Today, we are pleased to announce a guest post by Dragoş Bogdan* and Mihai Selegean**. Their post on the consequences of the defamation case Petrina v. Romania (14 October 2008, App. no. 78060/01) represents a welcome addition to some of our own posts on the Court’s defamation case-law. More information on the authors, who we thank warmly for their interesting contribution to our blog, can be found at the bottom of the post. Naturally, as is the case with all posts on our blog, the views expressed in the contribution reflect the personal opinion of the authors.
The Petrina Judgment raises several serious questions with respect to the interpretation and the implementation of the Convention, as follows:
– It transforms the right of the Member States to sanction the excessive exercise of the freedom of expression (in accordance with Article 10) into an obligation to sanction (according to Article 8 ) and
– It annihilates the margin of appreciation of the Member States as a result of the way in which it defines the conditions that give rise to the positive obligation of the States to sanction the abusive exercise of the freedom of expression (in particular the burden of proof and the factual basis)
1) The situation before Petrina
Before the Petrina Judgment, the Court’s case-law based on Article 10 authorized an intervention of the State in the freedom of the press on certain conditions and depending on certain “parameters”: lack of a minimum factual basis, non-observance of the duty of care, lack of good-faith, over passing the boundaries of the admissible criticism etc. If the conditions and pertinent parameters were gathered, then the scope of protection of Article 10 reached its limits and the State was authorized to intervene: it could intervene in a lawful way and impose a certain sanction on the journalist (by fully observing the proportionality principle). In exchange, it was not obliged to do it: the ECHR case-law did not constraint the State in taking such a measure.
In the Petrina case, in the context of a public debate on the project of law concerning the access to the files of the former Securitate, some journalists called the Plaintiff (who was a the time a prominent politician) a former collaborator of Ceausescu’s secret police – relying on the fact that during the communist regime he had occupied high positions in the Ministry of Foreign Affairs, as well as on the similar accusations which had been circulating in the political environment since the early 90’s. The criminal complaint lodged by the Applicant was dismissed by courts.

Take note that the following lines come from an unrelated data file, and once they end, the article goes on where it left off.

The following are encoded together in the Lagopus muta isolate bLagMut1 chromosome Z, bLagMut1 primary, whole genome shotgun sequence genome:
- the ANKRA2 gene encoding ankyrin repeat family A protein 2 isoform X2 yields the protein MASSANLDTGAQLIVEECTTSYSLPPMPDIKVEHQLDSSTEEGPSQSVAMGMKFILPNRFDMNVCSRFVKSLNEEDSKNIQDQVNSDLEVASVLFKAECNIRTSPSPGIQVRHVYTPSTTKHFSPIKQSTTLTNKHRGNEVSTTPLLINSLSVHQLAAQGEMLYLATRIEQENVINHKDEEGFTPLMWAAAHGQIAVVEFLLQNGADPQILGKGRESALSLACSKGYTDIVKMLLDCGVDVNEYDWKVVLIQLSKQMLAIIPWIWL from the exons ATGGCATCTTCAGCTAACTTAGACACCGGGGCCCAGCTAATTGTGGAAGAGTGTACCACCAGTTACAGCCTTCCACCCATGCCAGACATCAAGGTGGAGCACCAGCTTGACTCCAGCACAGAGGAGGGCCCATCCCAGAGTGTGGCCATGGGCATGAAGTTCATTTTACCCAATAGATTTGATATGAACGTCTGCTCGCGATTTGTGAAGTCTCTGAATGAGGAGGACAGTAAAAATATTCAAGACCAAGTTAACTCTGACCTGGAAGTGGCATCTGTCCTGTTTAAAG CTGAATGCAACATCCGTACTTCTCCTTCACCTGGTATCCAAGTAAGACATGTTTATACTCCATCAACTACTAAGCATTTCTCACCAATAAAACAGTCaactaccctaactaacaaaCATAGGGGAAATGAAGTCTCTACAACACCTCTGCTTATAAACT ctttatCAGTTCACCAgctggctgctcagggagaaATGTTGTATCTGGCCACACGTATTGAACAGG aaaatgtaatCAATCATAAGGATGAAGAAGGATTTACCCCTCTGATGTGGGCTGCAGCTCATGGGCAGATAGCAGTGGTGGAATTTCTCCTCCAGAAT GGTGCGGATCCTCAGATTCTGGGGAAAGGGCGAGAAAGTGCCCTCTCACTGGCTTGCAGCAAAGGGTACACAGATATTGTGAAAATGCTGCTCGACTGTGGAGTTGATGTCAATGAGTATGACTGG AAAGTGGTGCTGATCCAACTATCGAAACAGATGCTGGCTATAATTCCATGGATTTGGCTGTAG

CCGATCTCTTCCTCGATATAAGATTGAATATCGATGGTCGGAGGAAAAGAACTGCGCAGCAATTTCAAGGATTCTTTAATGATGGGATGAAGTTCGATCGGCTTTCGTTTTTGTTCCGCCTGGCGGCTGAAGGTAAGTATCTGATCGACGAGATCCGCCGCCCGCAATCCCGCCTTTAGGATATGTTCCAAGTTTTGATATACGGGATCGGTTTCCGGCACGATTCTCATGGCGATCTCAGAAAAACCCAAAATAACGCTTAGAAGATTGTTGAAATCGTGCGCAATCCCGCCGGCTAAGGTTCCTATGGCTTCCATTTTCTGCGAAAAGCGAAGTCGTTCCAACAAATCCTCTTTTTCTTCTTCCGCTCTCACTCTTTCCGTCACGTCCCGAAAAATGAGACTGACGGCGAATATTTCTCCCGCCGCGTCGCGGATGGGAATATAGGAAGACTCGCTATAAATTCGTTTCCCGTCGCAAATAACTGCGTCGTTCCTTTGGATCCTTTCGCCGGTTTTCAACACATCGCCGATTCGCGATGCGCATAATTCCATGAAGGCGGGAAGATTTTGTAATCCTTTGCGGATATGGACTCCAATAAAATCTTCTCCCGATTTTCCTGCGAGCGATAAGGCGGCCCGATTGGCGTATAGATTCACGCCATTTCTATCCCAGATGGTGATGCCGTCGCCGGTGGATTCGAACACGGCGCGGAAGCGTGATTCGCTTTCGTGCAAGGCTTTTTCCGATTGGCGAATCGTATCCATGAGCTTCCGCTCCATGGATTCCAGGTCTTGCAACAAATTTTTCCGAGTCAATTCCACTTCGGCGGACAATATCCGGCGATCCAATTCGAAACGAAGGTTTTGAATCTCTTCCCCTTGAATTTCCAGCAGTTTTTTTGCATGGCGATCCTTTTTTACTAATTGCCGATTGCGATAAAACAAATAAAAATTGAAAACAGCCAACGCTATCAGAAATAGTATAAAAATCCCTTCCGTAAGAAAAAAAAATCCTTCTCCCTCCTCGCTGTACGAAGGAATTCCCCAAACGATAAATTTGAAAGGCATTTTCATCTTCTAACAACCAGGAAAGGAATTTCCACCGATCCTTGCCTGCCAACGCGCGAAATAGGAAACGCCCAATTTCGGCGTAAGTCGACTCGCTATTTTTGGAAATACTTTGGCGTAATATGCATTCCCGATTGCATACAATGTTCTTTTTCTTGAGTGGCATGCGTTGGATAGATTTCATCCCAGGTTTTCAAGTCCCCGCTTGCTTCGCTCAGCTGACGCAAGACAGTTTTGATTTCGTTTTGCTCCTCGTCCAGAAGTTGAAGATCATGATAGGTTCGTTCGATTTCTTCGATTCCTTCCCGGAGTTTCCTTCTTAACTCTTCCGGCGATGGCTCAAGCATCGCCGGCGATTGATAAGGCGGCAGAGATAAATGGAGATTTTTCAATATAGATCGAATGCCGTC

3) Questions raised by the Petrina case
A. The Member States should have a certain margin of appreciation
The Petrina Judgment does more than simply applying the positive obligation established in Von Hannover to a totally different hypothesis (politician + important debate on an issue of general interest). In Petrina, the Court simply transforms the possibility of intervention offered by Article 10 to the State in a true positive obligation for the State: ever since this Judgment, the State must intervene from the moment the pertinent parameters that define the limit of the scope of protection of Article 10 have been met, otherwise it fails to observe the positive obligation which is incumbent on it based on Article 8 (so to speak, “Article 8 “begins” where Article 10 ends” – see Paragraph 39 of Petrina Judgement).
However, in our opinion, an essential condition – especially in such a delicate domain – must be fulfilled: the European control must be accompanied by a margin of appreciation of the State.
The problem appears the moment the margin of appreciation is practically annihilated by the set of parameters used by the Court in order to define the scope of protection of Article 10 and that of Article 8, respectively. If the Court uses exactly the same parameters to accept an intervention of the State by virtue of Article 10 and to impose a State intervention based on Article 8, there is no room left for the margin of appreciation of the State. In order to observe both Article 8 and Article 10, the latter must fully follow down to the smallest detail the judgment and parameters fixed by the Court.